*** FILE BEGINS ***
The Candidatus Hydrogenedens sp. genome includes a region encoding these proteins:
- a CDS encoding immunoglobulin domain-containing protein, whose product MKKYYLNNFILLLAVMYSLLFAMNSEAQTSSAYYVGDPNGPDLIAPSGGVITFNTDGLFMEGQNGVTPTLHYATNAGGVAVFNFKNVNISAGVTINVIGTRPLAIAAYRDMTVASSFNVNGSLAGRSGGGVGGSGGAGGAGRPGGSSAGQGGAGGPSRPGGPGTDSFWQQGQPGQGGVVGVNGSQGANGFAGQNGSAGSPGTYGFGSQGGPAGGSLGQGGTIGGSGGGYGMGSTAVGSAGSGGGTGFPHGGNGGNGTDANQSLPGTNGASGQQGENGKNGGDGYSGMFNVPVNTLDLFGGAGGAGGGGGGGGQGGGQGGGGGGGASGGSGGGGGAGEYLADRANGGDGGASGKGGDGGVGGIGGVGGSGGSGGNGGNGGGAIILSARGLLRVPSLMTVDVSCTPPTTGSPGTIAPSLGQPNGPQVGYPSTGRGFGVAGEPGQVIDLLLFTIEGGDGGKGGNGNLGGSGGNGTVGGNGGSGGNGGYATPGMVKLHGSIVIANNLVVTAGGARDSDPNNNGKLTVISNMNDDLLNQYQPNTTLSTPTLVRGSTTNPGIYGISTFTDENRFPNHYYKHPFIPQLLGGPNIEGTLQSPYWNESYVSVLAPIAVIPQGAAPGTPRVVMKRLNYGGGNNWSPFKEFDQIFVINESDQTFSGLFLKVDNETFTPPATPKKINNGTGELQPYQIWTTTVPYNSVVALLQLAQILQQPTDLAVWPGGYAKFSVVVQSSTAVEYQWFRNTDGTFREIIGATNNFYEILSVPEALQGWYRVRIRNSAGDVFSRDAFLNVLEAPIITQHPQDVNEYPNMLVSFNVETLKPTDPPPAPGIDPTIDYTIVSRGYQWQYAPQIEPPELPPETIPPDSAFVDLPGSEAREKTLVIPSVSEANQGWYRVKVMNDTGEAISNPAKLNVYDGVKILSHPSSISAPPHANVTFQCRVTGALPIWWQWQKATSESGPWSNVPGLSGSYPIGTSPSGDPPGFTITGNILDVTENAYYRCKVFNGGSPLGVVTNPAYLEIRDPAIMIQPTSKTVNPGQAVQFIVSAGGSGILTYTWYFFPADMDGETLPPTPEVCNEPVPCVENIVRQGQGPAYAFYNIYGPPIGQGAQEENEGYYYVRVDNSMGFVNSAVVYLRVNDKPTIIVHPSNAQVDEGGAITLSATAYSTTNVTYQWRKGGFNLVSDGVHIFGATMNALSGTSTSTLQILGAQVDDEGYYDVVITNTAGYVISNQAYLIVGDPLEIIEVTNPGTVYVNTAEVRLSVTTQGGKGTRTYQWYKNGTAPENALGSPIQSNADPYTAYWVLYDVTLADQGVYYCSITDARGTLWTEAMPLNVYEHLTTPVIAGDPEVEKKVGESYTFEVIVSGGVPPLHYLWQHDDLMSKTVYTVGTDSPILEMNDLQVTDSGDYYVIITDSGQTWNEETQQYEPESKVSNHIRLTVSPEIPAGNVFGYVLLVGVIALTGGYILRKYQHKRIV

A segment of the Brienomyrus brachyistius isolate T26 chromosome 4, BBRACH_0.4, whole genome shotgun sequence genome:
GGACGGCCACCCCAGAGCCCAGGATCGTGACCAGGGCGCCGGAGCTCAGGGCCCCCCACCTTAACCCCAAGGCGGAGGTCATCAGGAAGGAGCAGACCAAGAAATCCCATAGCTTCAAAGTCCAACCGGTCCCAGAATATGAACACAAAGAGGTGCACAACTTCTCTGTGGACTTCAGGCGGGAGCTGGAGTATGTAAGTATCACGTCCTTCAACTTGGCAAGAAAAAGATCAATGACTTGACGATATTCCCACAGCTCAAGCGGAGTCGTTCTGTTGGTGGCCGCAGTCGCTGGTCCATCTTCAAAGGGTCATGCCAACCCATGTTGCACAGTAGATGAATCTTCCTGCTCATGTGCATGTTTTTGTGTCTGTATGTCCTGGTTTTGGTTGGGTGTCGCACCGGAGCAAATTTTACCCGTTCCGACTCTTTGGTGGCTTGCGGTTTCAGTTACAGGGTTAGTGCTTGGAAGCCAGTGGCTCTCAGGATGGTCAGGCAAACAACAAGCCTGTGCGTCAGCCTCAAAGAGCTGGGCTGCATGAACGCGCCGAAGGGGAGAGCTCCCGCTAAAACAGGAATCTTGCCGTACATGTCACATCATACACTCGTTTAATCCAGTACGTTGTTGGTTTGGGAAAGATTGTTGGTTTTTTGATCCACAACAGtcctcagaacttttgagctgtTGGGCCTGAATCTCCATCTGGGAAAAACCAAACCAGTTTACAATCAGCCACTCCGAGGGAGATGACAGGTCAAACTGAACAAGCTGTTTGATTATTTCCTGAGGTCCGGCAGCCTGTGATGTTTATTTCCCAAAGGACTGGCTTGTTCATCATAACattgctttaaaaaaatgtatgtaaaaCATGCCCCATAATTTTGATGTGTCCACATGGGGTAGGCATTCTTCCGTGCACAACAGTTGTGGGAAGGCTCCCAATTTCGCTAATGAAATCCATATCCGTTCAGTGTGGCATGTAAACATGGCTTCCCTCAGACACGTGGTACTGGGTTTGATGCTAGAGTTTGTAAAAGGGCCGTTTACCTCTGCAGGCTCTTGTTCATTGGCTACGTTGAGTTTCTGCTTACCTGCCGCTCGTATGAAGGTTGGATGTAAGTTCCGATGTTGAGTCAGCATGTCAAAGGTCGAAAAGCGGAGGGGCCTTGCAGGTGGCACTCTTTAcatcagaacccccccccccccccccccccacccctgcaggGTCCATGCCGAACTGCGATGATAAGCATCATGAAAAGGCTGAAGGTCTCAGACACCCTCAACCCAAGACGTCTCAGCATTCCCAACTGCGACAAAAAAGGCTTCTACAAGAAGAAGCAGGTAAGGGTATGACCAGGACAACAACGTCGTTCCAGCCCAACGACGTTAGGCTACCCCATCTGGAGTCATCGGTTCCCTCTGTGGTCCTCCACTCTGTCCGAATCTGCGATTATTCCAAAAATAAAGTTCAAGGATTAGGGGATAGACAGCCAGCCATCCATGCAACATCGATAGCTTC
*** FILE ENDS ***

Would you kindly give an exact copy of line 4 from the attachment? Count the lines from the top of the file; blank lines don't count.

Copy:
GGACGGCCACCCCAGAGCCCAGGATCGTGACCAGGGCGCCGGAGCTCAGGGCCCCCCACCTTAACCCCAAGGCGGAGGTCATCAGGAAGGAGCAGACCAAGAAATCCCATAGCTTCAAAGTCCAACCGGTCCCAGAATATGAACACAAAGAGGTGCACAACTTCTCTGTGGACTTCAGGCGGGAGCTGGAGTATGTAAGTATCACGTCCTTCAACTTGGCAAGAAAAAGATCAATGACTTGACGATATTCCCACAGCTCAAGCGGAGTCGTTCTGTTGGTGGCCGCAGTCGCTGGTCCATCTTCAAAGGGTCATGCCAACCCATGTTGCACAGTAGATGAATCTTCCTGCTCATGTGCATGTTTTTGTGTCTGTATGTCCTGGTTTTGGTTGGGTGTCGCACCGGAGCAAATTTTACCCGTTCCGACTCTTTGGTGGCTTGCGGTTTCAGTTACAGGGTTAGTGCTTGGAAGCCAGTGGCTCTCAGGATGGTCAGGCAAACAACAAGCCTGTGCGTCAGCCTCAAAGAGCTGGGCTGCATGAACGCGCCGAAGGGGAGAGCTCCCGCTAAAACAGGAATCTTGCCGTACATGTCACATCATACACTCGTTTAATCCAGTACGTTGTTGGTTTGGGAAAGATTGTTGGTTTTTTGATCCACAACAGtcctcagaacttttgagctgtTGGGCCTGAATCTCCATCTGGGAAAAACCAAACCAGTTTACAATCAGCCACTCCGAGGGAGATGACAGGTCAAACTGAACAAGCTGTTTGATTATTTCCTGAGGTCCGGCAGCCTGTGATGTTTATTTCCCAAAGGACTGGCTTGTTCATCATAACattgctttaaaaaaatgtatgtaaaaCATGCCCCATAATTTTGATGTGTCCACATGGGGTAGGCATTCTTCCGTGCACAACAGTTGTGGGAAGGCTCCCAATTTCGCTAATGAAATCCATATCCGTTCAGTGTGGCATGTAAACATGGCTTCCCTCAGACACGTGGTACTGGGTTTGATGCTAGAGTTTGTAAAAGGGCCGTTTACCTCTGCAGGCTCTTGTTCATTGGCTACGTTGAGTTTCTGCTTACCTGCCGCTCGTATGAAGGTTGGATGTAAGTTCCGATGTTGAGTCAGCATGTCAAAGGTCGAAAAGCGGAGGGGCCTTGCAGGTGGCACTCTTTAcatcagaacccccccccccccccccccccacccctgcaggGTCCATGCCGAACTGCGATGATAAGCATCATGAAAAGGCTGAAGGTCTCAGACACCCTCAACCCAAGACGTCTCAGCATTCCCAACTGCGACAAAAAAGGCTTCTACAAGAAGAAGCAGGTAAGGGTATGACCAGGACAACAACGTCGTTCCAGCCCAACGACGTTAGGCTACCCCATCTGGAGTCATCGGTTCCCTCTGTGGTCCTCCACTCTGTCCGAATCTGCGATTATTCCAAAAATAAAGTTCAAGGATTAGGGGATAGACAGCCAGCCATCCATGCAACATCGATAGCTTC